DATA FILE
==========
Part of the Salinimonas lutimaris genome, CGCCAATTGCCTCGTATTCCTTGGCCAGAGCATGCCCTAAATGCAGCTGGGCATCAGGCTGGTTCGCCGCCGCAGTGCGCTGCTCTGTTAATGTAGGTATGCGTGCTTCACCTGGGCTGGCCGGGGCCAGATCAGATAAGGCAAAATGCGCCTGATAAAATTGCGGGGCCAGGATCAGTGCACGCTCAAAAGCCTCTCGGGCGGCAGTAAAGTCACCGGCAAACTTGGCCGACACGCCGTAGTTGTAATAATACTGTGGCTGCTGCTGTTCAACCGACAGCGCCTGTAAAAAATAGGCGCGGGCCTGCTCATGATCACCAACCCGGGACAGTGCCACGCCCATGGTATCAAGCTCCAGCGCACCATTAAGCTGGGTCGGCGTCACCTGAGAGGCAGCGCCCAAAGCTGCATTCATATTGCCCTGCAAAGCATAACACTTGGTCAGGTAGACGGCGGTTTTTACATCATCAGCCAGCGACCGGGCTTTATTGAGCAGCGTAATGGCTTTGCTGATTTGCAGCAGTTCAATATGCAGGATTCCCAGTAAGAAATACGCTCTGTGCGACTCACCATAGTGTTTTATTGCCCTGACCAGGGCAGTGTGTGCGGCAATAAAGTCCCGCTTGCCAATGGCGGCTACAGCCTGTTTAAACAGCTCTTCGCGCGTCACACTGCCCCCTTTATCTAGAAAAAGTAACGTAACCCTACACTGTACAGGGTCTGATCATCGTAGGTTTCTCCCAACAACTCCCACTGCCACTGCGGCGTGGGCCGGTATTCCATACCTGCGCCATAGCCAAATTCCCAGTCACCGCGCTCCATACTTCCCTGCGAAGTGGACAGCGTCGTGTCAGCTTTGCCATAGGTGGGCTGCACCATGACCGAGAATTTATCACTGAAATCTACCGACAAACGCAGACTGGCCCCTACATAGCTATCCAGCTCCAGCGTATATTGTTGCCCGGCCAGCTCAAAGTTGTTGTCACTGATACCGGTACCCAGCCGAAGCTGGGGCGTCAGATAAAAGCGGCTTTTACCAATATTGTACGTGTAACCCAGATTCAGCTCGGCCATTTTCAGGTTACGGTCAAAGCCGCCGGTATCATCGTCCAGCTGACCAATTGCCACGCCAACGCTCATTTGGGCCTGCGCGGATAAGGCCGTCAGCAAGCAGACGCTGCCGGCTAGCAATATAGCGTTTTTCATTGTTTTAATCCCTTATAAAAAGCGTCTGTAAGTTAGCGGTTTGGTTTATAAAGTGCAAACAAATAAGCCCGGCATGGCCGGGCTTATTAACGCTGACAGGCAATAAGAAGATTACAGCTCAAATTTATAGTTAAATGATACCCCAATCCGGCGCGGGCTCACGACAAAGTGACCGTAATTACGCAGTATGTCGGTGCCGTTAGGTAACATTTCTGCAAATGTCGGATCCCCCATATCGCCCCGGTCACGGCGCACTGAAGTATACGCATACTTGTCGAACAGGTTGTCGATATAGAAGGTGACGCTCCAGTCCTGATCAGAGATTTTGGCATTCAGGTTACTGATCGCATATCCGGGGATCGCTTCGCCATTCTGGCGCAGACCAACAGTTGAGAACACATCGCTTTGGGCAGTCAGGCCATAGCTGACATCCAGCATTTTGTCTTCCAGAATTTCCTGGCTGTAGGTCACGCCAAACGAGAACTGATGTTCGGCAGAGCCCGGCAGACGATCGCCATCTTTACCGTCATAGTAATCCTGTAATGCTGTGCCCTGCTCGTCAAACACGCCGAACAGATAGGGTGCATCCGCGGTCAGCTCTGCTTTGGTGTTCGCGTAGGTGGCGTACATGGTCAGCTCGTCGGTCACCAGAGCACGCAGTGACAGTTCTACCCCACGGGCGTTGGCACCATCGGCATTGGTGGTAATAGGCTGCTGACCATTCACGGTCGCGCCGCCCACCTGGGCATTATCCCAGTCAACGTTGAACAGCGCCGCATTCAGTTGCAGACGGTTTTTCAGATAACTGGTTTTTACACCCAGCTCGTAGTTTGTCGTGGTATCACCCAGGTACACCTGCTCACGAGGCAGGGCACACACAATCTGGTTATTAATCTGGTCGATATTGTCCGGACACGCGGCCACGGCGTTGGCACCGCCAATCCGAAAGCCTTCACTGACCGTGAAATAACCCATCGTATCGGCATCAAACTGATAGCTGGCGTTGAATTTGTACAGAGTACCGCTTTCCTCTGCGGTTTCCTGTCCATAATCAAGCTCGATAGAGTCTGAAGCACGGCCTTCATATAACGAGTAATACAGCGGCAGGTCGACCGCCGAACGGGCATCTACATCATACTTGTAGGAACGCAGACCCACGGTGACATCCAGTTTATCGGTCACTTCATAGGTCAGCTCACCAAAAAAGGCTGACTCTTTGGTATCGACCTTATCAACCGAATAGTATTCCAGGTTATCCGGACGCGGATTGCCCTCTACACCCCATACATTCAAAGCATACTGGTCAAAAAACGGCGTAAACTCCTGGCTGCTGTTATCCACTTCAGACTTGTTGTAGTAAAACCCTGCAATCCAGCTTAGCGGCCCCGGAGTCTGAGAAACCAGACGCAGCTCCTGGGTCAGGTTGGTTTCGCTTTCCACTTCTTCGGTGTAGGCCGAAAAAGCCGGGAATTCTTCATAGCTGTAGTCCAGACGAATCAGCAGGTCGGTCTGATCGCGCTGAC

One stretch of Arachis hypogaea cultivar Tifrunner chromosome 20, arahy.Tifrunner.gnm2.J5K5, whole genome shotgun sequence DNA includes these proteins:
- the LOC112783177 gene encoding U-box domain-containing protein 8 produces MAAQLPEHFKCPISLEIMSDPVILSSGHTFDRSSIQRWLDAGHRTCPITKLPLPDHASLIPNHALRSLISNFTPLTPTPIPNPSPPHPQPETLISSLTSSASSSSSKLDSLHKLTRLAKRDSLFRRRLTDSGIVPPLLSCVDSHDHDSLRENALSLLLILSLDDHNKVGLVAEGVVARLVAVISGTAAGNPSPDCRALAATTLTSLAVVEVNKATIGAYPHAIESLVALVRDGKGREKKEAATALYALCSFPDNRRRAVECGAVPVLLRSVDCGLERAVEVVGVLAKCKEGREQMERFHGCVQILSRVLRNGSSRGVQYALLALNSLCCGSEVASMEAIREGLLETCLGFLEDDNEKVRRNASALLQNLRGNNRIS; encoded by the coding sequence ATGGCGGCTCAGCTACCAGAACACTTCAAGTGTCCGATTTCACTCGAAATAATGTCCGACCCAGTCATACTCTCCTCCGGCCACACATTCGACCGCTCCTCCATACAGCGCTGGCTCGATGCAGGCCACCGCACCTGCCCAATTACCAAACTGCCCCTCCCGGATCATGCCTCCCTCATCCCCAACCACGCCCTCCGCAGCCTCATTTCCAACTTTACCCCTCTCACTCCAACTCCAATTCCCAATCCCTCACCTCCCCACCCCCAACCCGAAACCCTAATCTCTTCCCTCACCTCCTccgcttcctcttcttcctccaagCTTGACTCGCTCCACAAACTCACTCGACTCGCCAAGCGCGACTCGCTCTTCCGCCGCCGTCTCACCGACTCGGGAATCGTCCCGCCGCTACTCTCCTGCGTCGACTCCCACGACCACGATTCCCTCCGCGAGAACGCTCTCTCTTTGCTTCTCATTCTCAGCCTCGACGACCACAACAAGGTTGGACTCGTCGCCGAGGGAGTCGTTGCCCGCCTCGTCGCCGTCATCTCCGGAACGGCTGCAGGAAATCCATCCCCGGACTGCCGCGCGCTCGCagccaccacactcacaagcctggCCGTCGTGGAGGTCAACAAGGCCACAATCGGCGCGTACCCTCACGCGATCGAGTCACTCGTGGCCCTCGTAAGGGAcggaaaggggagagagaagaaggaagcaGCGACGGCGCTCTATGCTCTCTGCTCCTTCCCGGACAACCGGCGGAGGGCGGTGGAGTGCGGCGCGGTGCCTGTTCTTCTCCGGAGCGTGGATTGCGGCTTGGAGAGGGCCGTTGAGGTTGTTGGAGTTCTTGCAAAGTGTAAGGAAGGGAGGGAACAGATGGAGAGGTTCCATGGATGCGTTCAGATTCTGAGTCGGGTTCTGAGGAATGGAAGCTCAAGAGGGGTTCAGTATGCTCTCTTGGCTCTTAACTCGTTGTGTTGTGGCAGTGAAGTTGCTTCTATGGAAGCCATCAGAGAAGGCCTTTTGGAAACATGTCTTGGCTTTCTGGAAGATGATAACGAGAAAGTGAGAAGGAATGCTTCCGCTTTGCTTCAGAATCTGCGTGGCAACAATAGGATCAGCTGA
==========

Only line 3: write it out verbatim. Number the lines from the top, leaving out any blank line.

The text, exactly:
- the LOC112783177 gene encoding U-box domain-containing protein 8 produces MAAQLPEHFKCPISLEIMSDPVILSSGHTFDRSSIQRWLDAGHRTCPITKLPLPDHASLIPNHALRSLISNFTPLTPTPIPNPSPPHPQPETLISSLTSSASSSSSKLDSLHKLTRLAKRDSLFRRRLTDSGIVPPLLSCVDSHDHDSLRENALSLLLILSLDDHNKVGLVAEGVVARLVAVISGTAAGNPSPDCRALAATTLTSLAVVEVNKATIGAYPHAIESLVALVRDGKGREKKEAATALYALCSFPDNRRRAVECGAVPVLLRSVDCGLERAVEVVGVLAKCKEGREQMERFHGCVQILSRVLRNGSSRGVQYALLALNSLCCGSEVASMEAIREGLLETCLGFLEDDNEKVRRNASALLQNLRGNNRIS; encoded by the coding sequence ATGGCGGCTCAGCTACCAGAACACTTCAAGTGTCCGATTTCACTCGAAATAATGTCCGACCCAGTCATACTCTCCTCCGGCCACACATTCGACCGCTCCTCCATACAGCGCTGGCTCGATGCAGGCCACCGCACCTGCCCAATTACCAAACTGCCCCTCCCGGATCATGCCTCCCTCATCCCCAACCACGCCCTCCGCAGCCTCATTTCCAACTTTACCCCTCTCACTCCAACTCCAATTCCCAATCCCTCACCTCCCCACCCCCAACCCGAAACCCTAATCTCTTCCCTCACCTCCTccgcttcctcttcttcctccaagCTTGACTCGCTCCACAAACTCACTCGACTCGCCAAGCGCGACTCGCTCTTCCGCCGCCGTCTCACCGACTCGGGAATCGTCCCGCCGCTACTCTCCTGCGTCGACTCCCACGACCACGATTCCCTCCGCGAGAACGCTCTCTCTTTGCTTCTCATTCTCAGCCTCGACGACCACAACAAGGTTGGACTCGTCGCCGAGGGAGTCGTTGCCCGCCTCGTCGCCGTCATCTCCGGAACGGCTGCAGGAAATCCATCCCCGGACTGCCGCGCGCTCGCagccaccacactcacaagcctggCCGTCGTGGAGGTCAACAAGGCCACAATCGGCGCGTACCCTCACGCGATCGAGTCACTCGTGGCCCTCGTAAGGGAcggaaaggggagagagaagaaggaagcaGCGACGGCGCTCTATGCTCTCTGCTCCTTCCCGGACAACCGGCGGAGGGCGGTGGAGTGCGGCGCGGTGCCTGTTCTTCTCCGGAGCGTGGATTGCGGCTTGGAGAGGGCCGTTGAGGTTGTTGGAGTTCTTGCAAAGTGTAAGGAAGGGAGGGAACAGATGGAGAGGTTCCATGGATGCGTTCAGATTCTGAGTCGGGTTCTGAGGAATGGAAGCTCAAGAGGGGTTCAGTATGCTCTCTTGGCTCTTAACTCGTTGTGTTGTGGCAGTGAAGTTGCTTCTATGGAAGCCATCAGAGAAGGCCTTTTGGAAACATGTCTTGGCTTTCTGGAAGATGATAACGAGAAAGTGAGAAGGAATGCTTCCGCTTTGCTTCAGAATCTGCGTGGCAACAATAGGATCAGCTGA